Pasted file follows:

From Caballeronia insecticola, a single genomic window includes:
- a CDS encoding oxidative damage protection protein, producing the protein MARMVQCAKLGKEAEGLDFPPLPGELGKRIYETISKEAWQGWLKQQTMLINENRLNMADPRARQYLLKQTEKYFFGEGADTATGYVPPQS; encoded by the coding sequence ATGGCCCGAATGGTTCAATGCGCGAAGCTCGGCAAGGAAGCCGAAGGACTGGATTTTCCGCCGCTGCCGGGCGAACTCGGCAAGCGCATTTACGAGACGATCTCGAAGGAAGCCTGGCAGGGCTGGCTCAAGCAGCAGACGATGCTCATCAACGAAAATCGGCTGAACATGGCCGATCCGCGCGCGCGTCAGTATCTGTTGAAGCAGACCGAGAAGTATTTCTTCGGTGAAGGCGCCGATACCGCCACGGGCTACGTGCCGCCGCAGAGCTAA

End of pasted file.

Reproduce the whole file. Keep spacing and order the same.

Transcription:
From Caballeronia insecticola, a single genomic window includes:
- a CDS encoding oxidative damage protection protein, producing the protein MARMVQCAKLGKEAEGLDFPPLPGELGKRIYETISKEAWQGWLKQQTMLINENRLNMADPRARQYLLKQTEKYFFGEGADTATGYVPPQS; encoded by the coding sequence ATGGCCCGAATGGTTCAATGCGCGAAGCTCGGCAAGGAAGCCGAAGGACTGGATTTTCCGCCGCTGCCGGGCGAACTCGGCAAGCGCATTTACGAGACGATCTCGAAGGAAGCCTGGCAGGGCTGGCTCAAGCAGCAGACGATGCTCATCAACGAAAATCGGCTGAACATGGCCGATCCGCGCGCGCGTCAGTATCTGTTGAAGCAGACCGAGAAGTATTTCTTCGGTGAAGGCGCCGATACCGCCACGGGCTACGTGCCGCCGCAGAGCTAA